In my mind, this type of research is so important - it underscores the critical need for a nutrient-dense, "real food" diet, especially in pregnant women. From well before we are born until the day we die, our nutrient requirements are fixed - we need essential nutrients to grow, develop, thrive, repair and build cells - without them we are functioning at a less than optimal level and when one is pregnant and not eating a nutrient-dense diet, providing less of the critical "building blocks" for the development of the fetus.
Over time, research such as this, is going to lead to radical changes in our dietary recommendations as our understanding grows even more. Throughout various periods in our life our nutrient requirements change - sometimes we need more fat, sometimes we need more protein - and as we hone in on these changing requirements, our dietary recommendations will develop to be more individualized than we see today.
I also believe that this type of research is going to contribute to the growing area of nutrition based on genetics - perhaps in the future we will see a test of some sort that can provide details to an individual about their genetic predispositions so their diet is tailored to their individual needs from a genetic and cellular level? Ahh, what the future holds for us!
Of note, Dr. Shulman is scheduled to present research findings at the upcoming Nutritional and Metabolic Aspects of Carbohydrate Restriction conference in January about his research in the area of "Insulin Resistance and Inflammation."
Forbes today reported research findings that show that two carbohydrate-restricted versions of the government's Dietary Approaches to Stop Hypertention (DASH) Diet had beneficial effects on blood pressure, cholesterol levels and long-term cardiovascular risk.
The new diet shifts about 10 percent of calories from carbohydrates to either protein-rich foods or to monounsaturated fats such as olive or canola oil.
"This is a modified version of the old diet," [Dr. Frank] Sacks explained. "The DASH diet was a real breakthrough for lowering blood pressure and we changed it. We reduced the carbohydrate content and replaced it with unsaturated fat or protein, and it lowered blood pressure more and improved lipids, and overall cardiovascular risk goes down."
For this study, 164 adults aged 30 and older with elevated blood pressure were assigned to one of three diets: one in which carbohydrates represented 55 percent of calories (close to the original DASH diet); one that shifted 10 percent of carbohydrate calories to protein (about two-thirds from plant sources and the rest from chicken and egg whites); and one that shifted 10 percent of calories to unsaturated fat, mostly olive or canola oils.
What the researchers found was that all participants had some improvements - but those following the diet that reduced carbohydrate saw significantly better improvement. What's more - those on the controlled-carb regiments reduced their cardiovascular risk more than those following the traditional DASH Diet.
With all the continuing evidence that reducing carbohydrate in the diet leads to improvements in health, it makes me wonder why there remains such resistance in the scientific and medical communities to accept the obvious?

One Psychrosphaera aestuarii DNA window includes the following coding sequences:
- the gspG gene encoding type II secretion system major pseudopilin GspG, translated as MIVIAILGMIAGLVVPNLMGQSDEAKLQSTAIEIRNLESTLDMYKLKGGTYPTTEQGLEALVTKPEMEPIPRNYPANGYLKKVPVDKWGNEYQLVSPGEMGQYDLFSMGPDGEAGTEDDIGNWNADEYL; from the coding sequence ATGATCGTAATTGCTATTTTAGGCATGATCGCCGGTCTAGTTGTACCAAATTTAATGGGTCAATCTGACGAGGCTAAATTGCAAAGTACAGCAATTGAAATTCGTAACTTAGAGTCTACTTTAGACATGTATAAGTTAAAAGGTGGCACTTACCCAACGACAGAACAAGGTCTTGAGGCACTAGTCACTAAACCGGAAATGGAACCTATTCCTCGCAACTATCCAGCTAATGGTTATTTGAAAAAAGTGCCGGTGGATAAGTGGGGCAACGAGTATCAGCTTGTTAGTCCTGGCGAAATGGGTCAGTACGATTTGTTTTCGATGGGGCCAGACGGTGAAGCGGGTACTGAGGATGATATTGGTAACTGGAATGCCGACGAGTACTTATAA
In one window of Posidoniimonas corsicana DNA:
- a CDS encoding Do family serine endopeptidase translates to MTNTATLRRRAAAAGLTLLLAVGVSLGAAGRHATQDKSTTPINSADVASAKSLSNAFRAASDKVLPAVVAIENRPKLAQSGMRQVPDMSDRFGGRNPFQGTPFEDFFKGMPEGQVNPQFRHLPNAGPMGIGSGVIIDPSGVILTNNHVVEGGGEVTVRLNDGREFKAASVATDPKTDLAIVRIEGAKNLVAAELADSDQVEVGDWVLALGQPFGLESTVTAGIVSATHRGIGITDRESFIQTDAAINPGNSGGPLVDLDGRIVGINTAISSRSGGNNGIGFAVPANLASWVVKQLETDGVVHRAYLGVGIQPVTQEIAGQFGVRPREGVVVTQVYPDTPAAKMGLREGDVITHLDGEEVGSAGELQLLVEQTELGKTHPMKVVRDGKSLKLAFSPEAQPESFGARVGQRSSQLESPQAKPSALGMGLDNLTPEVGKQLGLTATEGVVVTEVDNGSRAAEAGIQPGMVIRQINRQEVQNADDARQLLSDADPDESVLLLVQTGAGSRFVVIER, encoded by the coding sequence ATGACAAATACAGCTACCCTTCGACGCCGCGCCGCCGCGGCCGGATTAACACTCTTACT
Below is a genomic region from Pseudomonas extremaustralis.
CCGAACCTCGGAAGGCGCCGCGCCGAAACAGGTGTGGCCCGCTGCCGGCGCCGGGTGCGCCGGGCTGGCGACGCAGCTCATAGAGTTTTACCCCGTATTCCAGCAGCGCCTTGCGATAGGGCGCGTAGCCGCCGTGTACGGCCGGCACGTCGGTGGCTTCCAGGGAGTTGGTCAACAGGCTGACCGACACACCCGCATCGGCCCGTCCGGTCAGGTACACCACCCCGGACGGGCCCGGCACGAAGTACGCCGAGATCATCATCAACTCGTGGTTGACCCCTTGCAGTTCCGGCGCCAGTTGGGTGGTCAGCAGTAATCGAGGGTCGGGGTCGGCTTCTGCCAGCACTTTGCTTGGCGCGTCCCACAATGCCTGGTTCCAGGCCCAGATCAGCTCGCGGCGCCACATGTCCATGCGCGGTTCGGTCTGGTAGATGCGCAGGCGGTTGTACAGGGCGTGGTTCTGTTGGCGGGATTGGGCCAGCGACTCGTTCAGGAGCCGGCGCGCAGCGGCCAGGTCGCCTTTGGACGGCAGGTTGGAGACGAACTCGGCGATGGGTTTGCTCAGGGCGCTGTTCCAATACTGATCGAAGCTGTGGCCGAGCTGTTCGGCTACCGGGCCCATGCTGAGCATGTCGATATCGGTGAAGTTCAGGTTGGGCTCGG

As a nation we jumped head-long into the theory of low-fat diets and still continue to perpetrate the myth that low-fat is healthier for everyone.
I've said it before, and I'll say it again - for some individualas, a low-fat diet may indeed be better. But, the evidence is clear that a low-fat approach may also be damaging to the health of other individuals. For those individuals not well-suited metabolically to a low-fat approach, a controlled-carb approach is often a healthier option - an option that must be added to the "toolbox" of options physicians recommend to their patients if/when a low-fat approach is clearly not working or even worsening an individuals health.
Wednesday, November 16, 2005
In a review of the medical literature about low-carb diets, researchers found something that's been there, in the published data, all along - the list of things carbohydrate restriction improves happens to be the same list of features a patient presents with in the diagnosis of Metabolic Syndrome, a cluster of metabolic markers that increase the risk of diabetes, stroke and heart disease: obesity, high triglycerides, low HDL ("good" cholesterol), high blood sugar, high blood pressure and insulin resistance.
"It's been staring us in the face for years," said Dr. Richard Feinman, PhD, of SUNY Downstate. "Now we've connected the dots."
Now that may not seem like much, but when you consider that in recent months there has been dissent and question about the definition, diagnosis and treatment of Metabolic Syndrome, from some of the leading medical organizations, this is a big deal.
As Jeff Volek, PhD, RD, lead researcher from the University of Connecticut, Storrs said, "Make a list of the features of metabolic syndrome, then, make a list of the things that carbohydrate restriction is good at fixing. They're the same list. Somehow, we never really noticed that. We know the cause of metabolic syndrome is often linked to disruption of insulin. Thus, the key to treating metabolic syndrome is to control insulin, and carbohydrates are the major stimulus for insulin."
The findings of this study should help in establishing a firm diagnosis criteria with observation of the impact carbohydrate restriction has on the markers of Metabolic Syndrome in an individual already diagnoised or suspected of having the disorder. This is a ground-breaking, evidence-based approach that could radically change how the estimated 25% of Americans with Metabolic Syndrome have their symptoms managed and treated!